Thursday, July 20, 2017

Myrtle Beach treasure hunters still want city permission to dig in the sand; state approves permits

Treasure hunters turned down by Myrtle Beach City Council after asking for permission to dig in the sand for gold and silver haven't given up on their quest.
Council rejected the proposal under an ordinance that allows recreational beach digging if the holes are filled back-in — but not the sort of excavation the men want to do.
Robert Thomason of Spruce Pine, N.C., and Wayne Gaither of North Myrtle Beach hope the council will make an exception for them the second time around.
"There ought to be a way to get a variance," Thomason said.
He hopes the public will support their project, which has state approval. 
A portion of any emeralds, gold or silver found in the dig would go to the Horry County Museum, he said.
Thomason said the location is thought to contain valuables from the shipwreck of a Spanish galleon.
He said the dig would take about two days and happen in the winter.
"It would be a wonderful thing to promote tourism," he said. "Key West would not be the only place on earth known for its wonderful treasure."
Thomason said he is confident that his intuition and a technique called dowsing have led him to the right place for the treasure.

Dowsing is a type of divination employed in attempts to locate ground water, buried metals or ores, gemstones, oil, gravesites,[1]and many other objects and materials without the use of scientific apparatus. Dowsing is considered a pseudoscience, and there is no scientific evidence that it is any more effective than random chance.[2][3]
Dowsing is also known as divining (especially in reference to interpretation of results),[4] doodlebugging[5](particularly in the United States, in searching for petroleum[6]) or (when searching specifically for water) water finding, water witching (in the United States) or water dowsing.
A Y- or L-shaped twig or rod, called a dowsing rod, divining rod (Latin: virgula divina or baculus divinatorius), a "vining rod" or witching rod is sometimes used during dowsing, although some dowsers use other equipment or no equipment at all.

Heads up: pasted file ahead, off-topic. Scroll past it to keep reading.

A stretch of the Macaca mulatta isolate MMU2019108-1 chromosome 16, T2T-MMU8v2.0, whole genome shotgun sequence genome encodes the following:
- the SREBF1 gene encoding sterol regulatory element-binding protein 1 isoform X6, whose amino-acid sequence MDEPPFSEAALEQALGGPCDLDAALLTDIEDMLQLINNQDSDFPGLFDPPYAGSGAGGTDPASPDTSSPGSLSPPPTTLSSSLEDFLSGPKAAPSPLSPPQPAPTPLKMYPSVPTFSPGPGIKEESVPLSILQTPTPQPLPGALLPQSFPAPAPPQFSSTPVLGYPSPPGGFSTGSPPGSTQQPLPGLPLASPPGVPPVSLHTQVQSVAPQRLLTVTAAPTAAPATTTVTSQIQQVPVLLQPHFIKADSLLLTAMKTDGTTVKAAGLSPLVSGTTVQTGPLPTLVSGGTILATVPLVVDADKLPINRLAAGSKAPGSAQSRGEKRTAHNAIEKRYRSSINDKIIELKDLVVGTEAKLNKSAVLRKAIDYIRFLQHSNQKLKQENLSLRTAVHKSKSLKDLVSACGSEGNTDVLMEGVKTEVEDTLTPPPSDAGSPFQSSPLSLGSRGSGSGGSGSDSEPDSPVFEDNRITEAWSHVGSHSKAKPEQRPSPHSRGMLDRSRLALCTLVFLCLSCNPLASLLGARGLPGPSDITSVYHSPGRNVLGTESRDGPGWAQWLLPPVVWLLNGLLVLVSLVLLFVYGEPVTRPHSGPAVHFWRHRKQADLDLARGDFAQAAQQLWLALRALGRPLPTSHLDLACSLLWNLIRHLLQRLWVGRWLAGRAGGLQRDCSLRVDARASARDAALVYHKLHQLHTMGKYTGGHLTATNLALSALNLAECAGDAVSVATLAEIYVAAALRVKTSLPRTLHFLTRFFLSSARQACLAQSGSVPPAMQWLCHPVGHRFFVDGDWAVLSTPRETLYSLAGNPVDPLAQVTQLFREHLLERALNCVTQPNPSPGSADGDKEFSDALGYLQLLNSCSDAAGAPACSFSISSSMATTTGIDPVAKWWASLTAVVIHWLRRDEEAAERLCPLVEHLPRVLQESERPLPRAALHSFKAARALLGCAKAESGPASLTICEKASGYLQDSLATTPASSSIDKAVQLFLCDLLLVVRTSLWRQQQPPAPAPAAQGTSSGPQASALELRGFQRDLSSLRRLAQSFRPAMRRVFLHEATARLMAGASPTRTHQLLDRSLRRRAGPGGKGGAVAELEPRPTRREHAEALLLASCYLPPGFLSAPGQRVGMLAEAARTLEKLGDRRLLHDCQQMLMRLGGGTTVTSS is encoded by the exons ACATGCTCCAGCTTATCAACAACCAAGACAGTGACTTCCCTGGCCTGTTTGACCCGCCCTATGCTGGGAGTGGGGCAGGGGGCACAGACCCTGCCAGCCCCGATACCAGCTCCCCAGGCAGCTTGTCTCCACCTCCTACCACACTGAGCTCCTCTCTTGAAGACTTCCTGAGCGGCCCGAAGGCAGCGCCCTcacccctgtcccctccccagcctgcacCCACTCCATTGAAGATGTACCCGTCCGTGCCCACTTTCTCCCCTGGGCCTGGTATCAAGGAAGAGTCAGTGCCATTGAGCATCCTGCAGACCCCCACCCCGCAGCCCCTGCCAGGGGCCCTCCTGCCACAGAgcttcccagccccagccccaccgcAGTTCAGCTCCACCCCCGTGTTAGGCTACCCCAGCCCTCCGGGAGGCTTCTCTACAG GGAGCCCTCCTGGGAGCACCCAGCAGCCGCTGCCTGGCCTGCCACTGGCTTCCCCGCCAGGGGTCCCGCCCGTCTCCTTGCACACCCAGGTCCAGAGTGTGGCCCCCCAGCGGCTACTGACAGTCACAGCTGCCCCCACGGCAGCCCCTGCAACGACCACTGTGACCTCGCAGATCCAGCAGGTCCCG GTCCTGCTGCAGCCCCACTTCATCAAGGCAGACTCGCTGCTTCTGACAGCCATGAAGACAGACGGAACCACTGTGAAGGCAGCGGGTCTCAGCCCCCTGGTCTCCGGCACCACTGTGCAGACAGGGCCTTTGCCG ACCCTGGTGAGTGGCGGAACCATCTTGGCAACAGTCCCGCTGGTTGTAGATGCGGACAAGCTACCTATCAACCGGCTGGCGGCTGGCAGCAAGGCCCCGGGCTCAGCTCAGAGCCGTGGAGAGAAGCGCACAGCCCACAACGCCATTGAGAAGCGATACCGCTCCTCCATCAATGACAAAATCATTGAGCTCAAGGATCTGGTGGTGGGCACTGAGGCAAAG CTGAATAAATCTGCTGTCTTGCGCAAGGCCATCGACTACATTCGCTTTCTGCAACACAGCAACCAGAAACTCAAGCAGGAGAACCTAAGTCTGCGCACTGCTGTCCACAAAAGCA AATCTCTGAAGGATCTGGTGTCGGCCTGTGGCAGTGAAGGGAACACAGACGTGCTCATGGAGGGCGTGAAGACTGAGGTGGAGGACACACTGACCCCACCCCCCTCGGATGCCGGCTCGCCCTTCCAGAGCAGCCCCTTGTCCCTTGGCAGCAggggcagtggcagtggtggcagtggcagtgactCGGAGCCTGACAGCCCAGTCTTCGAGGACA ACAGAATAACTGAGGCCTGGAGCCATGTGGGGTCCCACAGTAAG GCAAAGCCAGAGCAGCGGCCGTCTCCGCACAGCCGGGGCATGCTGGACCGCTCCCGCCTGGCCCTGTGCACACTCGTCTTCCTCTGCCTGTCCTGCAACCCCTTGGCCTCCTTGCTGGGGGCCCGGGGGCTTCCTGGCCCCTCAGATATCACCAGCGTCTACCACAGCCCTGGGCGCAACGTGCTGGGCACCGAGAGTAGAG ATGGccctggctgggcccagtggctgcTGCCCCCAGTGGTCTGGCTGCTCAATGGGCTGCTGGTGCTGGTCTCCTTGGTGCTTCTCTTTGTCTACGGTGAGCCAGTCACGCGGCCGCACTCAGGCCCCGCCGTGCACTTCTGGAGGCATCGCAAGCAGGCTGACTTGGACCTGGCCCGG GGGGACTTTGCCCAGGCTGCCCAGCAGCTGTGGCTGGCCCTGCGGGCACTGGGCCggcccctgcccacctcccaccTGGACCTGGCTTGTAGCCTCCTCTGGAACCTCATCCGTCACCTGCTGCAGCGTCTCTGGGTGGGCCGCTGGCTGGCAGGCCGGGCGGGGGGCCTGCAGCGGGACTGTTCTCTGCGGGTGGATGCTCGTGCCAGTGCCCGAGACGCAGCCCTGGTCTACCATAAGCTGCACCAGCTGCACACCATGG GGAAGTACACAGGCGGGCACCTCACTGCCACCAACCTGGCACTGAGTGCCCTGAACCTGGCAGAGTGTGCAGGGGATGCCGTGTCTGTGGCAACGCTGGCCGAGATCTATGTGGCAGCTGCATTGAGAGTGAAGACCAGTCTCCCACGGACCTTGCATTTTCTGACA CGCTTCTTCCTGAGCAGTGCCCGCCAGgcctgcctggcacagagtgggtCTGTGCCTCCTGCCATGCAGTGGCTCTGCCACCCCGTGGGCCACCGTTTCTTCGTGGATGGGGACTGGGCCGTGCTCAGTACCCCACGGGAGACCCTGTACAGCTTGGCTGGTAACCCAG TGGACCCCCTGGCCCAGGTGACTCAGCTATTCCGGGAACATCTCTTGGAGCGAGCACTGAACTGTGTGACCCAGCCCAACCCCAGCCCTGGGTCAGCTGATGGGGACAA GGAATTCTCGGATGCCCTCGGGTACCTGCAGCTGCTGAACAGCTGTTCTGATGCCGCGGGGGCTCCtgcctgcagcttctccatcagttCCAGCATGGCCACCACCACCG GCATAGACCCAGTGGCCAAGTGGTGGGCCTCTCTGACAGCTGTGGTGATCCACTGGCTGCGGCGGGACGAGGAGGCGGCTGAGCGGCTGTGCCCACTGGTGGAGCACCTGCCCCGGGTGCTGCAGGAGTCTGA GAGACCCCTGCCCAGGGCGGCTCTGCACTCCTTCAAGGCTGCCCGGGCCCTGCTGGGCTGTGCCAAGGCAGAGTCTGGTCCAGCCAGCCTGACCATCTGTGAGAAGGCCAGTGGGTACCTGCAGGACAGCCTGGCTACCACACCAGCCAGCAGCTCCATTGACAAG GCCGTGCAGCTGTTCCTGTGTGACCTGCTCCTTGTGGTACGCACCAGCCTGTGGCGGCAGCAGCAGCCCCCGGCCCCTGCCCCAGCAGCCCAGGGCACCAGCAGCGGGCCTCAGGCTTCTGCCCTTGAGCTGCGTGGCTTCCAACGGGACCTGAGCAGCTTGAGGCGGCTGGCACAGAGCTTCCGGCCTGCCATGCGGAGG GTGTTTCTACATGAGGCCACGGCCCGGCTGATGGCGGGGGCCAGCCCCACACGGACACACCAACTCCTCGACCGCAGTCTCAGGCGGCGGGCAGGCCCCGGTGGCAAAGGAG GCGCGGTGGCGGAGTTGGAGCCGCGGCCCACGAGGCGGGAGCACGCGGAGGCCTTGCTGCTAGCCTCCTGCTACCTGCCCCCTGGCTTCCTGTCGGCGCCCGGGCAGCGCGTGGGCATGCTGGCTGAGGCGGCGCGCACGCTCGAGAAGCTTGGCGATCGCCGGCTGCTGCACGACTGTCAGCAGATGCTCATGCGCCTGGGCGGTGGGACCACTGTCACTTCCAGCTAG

Dowsing appears to have arisen in the context of Renaissance magic in Germany, and it remains popular among believers in Forteana or radiesthesia.[7]
The motion of dowsing rods is nowadays generally attributed to the ideomotor effect

Practitioners of dowsing use rudimentary tools — usually copper sticks or wooden "divining rods" that resemble large wishbones — and what they describe as a natural energy to find water or minerals hidden deep underground, according to The Associated Press.
The council was concerned about disturbing the beach and who would own treasure found on public land, Councilman Randall Wallace said.
But he was intrigued by the idea.
"I'd be open to listening to them again," he said.
The state Office of Ocean and Coastal Resource Management issued a permit to Thomason to dig at least seven exploration pits in a designated area of the beach that is beyond the mean high waterline. Digging would be done by hand and backhoe.
But the treasure hunters still need city approval.
The state OK'd the beachfront dig from 3rd Avenue South to near 1st Avenue North and from 6th Avenue North to 12th Avenue North. The exploration pits would be up to 4 feet wide and 12 feet long and up to 10 feet deep, according to a copy of the state permit.
It stipulates that the work must happen outside of turtle nesting season, uncovered holes could not be left on the beach at night, and the beach must be returned to pre-project conditions immediately upon completion of the work.
The State Historic Preservation Office and the S.C. Institute of Archaeology and Anthropology must be notified of historic, cultural or archaeological finds, the permit says.
Archaeological finds consist of items 50 years or older that were made or used by man, including arrowheads, ceramic shards, bricks, worked wood, bone and stone, metal and glass objects and human skeletal remains. 
In addition, Thomason and Gaither must comply with local and federal ordinances.
Dr. Michael Trinkley of the Chicora Foundation said dowsing is not considered a scientific method because it is not replicable.
"You can’t have three people get the same results," he said.
The foundation, based in Columbia, is a nonprofit heritage preservation organization that does archaeological and historical research in the Southeast.
Hundreds of people in South Carolina go treasure hunting using metal detectors but they must have a landowner's permission, Trinkley said.
Otherwise, trespassers may face a fine and jail time, said state archaeologist Jonathan Leader.
A three-time violator can be charged with a felony, he said.
He suggested metal detector enthusiasts work with archaeologists to avoid disturbing the historical record.
"Excited is good. Trained is better," he said.
Archaeologists use field notes, records, photos and other things to develop a story around an artifact. That sort of thing is lost when people just in it for the money dig for relics, Trinkley said.
"It's a minority but unfortunately a few people can do a tremendous amount of damage," he said.

Winner July 2017 Find of the Month - an 1832 Nova Scotia Half Cent found by Matt Kroeper.